ANDREWS COUNTY -- The WCS facility in Andrews County already holds low level radio active waste from about 39 states, now spent nuclear waste could be on the way to town.
Waste Control Specialists is teaming up with the company Orano and planning to revive the license process for a consolidated interim storage facility for used nuclear fuel.
"I think Andrews hit a home run bringing in WCS and it's definitely been good for the economy, so I'm 100% in favor of it," One Stop business owner Lynn Young said.
Andrews County Judge Richard Dolgener says it's something that's been great for the County.
"I think we're going to have a lot of employment - this is going to bring in other people other nuclear scientists, other people we've never had," Dolgener said.
Since Andrews is the host county, they get 5% of the profits. The county reports that it pulled in about $9 million over the last four years from the current waste facility.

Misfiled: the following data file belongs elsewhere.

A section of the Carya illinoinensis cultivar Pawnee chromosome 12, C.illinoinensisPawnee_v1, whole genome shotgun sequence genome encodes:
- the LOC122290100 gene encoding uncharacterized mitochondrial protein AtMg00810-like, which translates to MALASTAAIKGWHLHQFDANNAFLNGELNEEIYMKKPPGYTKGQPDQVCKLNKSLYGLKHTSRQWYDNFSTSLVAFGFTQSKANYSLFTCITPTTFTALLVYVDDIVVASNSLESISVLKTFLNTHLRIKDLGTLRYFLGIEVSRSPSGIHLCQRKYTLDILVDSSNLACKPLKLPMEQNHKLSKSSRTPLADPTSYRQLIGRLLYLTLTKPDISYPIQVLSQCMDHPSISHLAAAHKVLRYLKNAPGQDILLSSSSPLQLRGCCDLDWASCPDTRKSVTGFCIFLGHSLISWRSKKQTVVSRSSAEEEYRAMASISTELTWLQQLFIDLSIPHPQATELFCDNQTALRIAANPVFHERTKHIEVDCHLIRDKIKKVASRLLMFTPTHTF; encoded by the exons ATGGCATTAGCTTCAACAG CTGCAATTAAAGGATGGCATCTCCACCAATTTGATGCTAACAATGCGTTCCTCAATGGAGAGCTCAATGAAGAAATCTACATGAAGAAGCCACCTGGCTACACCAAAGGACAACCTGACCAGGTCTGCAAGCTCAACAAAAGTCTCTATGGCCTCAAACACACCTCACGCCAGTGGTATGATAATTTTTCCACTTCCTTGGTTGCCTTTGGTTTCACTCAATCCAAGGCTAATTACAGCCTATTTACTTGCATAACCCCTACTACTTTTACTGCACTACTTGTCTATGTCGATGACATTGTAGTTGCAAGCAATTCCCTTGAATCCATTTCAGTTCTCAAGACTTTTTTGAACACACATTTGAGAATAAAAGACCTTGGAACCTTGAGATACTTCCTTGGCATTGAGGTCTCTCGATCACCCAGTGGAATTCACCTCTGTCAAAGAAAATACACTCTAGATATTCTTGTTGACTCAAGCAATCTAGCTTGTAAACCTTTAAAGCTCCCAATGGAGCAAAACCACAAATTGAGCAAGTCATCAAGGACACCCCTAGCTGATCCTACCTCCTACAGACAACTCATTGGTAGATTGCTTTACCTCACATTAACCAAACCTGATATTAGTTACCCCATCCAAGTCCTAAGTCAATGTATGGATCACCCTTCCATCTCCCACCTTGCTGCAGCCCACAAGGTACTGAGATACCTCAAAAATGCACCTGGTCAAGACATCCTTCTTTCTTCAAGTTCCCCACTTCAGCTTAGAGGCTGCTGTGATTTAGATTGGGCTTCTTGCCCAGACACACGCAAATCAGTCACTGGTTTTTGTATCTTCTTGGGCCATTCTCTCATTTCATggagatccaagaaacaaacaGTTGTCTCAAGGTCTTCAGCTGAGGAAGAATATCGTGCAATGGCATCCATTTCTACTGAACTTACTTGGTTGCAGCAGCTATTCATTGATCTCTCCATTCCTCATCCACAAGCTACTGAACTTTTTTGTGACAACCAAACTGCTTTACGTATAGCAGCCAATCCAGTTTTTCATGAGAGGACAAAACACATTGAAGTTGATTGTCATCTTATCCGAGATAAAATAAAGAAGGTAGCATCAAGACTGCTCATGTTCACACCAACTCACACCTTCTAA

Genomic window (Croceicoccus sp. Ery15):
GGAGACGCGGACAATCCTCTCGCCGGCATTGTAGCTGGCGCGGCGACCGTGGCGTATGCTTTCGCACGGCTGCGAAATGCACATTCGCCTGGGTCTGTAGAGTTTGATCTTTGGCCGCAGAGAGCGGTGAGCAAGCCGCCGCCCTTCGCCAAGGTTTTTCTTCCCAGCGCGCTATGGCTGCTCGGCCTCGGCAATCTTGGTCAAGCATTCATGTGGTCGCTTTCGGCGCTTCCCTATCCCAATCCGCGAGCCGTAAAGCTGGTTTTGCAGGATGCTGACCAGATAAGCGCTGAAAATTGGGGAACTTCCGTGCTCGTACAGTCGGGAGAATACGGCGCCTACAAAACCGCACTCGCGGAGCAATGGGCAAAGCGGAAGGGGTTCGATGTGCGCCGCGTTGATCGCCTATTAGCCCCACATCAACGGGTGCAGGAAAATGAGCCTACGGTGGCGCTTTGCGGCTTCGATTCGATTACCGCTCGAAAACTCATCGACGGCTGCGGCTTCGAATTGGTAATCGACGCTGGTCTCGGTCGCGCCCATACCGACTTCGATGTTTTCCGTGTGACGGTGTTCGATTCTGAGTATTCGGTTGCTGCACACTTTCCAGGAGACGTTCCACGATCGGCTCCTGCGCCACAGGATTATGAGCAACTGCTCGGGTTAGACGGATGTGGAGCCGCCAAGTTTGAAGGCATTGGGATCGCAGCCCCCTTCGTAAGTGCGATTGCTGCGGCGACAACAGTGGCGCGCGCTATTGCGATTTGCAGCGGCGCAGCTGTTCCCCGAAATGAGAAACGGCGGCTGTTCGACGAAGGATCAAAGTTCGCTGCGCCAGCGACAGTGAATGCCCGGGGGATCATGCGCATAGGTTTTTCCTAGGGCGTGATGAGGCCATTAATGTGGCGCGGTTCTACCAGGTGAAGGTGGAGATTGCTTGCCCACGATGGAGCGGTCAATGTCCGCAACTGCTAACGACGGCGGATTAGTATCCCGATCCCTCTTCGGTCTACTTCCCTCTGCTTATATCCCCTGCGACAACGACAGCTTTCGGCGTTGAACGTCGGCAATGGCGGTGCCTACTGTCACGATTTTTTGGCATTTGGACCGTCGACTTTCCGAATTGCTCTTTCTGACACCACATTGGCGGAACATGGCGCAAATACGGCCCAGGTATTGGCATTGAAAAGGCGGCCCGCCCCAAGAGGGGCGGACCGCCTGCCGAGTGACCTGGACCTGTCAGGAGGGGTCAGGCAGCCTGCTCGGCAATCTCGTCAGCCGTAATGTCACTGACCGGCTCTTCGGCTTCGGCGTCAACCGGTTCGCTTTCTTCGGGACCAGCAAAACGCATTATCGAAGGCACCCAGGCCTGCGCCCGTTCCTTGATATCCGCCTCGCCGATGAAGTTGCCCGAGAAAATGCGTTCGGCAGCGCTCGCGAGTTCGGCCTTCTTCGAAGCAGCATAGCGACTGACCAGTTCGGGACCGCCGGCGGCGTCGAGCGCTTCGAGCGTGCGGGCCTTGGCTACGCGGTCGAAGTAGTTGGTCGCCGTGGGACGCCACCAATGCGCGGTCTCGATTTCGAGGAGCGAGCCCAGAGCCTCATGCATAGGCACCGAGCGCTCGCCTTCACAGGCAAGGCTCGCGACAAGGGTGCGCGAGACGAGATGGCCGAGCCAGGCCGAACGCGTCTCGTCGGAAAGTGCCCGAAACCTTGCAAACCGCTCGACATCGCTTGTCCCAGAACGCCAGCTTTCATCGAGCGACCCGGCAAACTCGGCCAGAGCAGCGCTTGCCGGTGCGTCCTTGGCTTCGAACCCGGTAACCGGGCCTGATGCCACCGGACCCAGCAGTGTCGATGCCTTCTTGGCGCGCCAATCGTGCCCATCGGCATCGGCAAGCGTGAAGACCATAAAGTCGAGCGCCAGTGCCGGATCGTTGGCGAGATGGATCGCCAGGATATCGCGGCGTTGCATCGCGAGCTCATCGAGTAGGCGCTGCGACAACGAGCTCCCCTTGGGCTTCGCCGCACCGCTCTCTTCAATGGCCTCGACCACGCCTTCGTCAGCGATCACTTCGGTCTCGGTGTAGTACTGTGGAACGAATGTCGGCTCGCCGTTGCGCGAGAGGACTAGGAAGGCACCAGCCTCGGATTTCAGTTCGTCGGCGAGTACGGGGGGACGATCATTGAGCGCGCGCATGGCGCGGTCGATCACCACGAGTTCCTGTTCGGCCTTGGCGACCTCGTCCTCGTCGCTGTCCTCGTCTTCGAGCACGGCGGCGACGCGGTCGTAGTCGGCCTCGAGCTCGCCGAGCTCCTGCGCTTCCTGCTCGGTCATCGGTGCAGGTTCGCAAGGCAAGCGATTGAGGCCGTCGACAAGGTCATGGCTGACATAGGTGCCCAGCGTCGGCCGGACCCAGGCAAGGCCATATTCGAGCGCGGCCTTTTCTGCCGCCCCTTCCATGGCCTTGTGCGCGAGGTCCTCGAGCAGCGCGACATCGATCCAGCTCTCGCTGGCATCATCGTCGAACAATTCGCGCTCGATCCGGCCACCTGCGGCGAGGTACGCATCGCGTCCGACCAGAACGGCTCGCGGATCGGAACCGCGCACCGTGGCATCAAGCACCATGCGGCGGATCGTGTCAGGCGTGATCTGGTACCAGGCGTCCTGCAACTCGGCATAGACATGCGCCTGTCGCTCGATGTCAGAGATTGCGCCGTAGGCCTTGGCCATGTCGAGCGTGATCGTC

For residents who fear safety or any hazards that could potentially be involved, Judge Dolgener says it's something they're keeping a close eye on.
"At the same time, you have to watch what's going on to make sure the science is there, the safety is there, everything is there," Dolgener said.
Some of the money brought in from the current facility has gone to the new park, the city pool, a 4H shooting pavilion and a new food bank building.
This summer, there will be several town hall meetings held for residents to voice their opinions concerning the spent nuclear fuel expansion.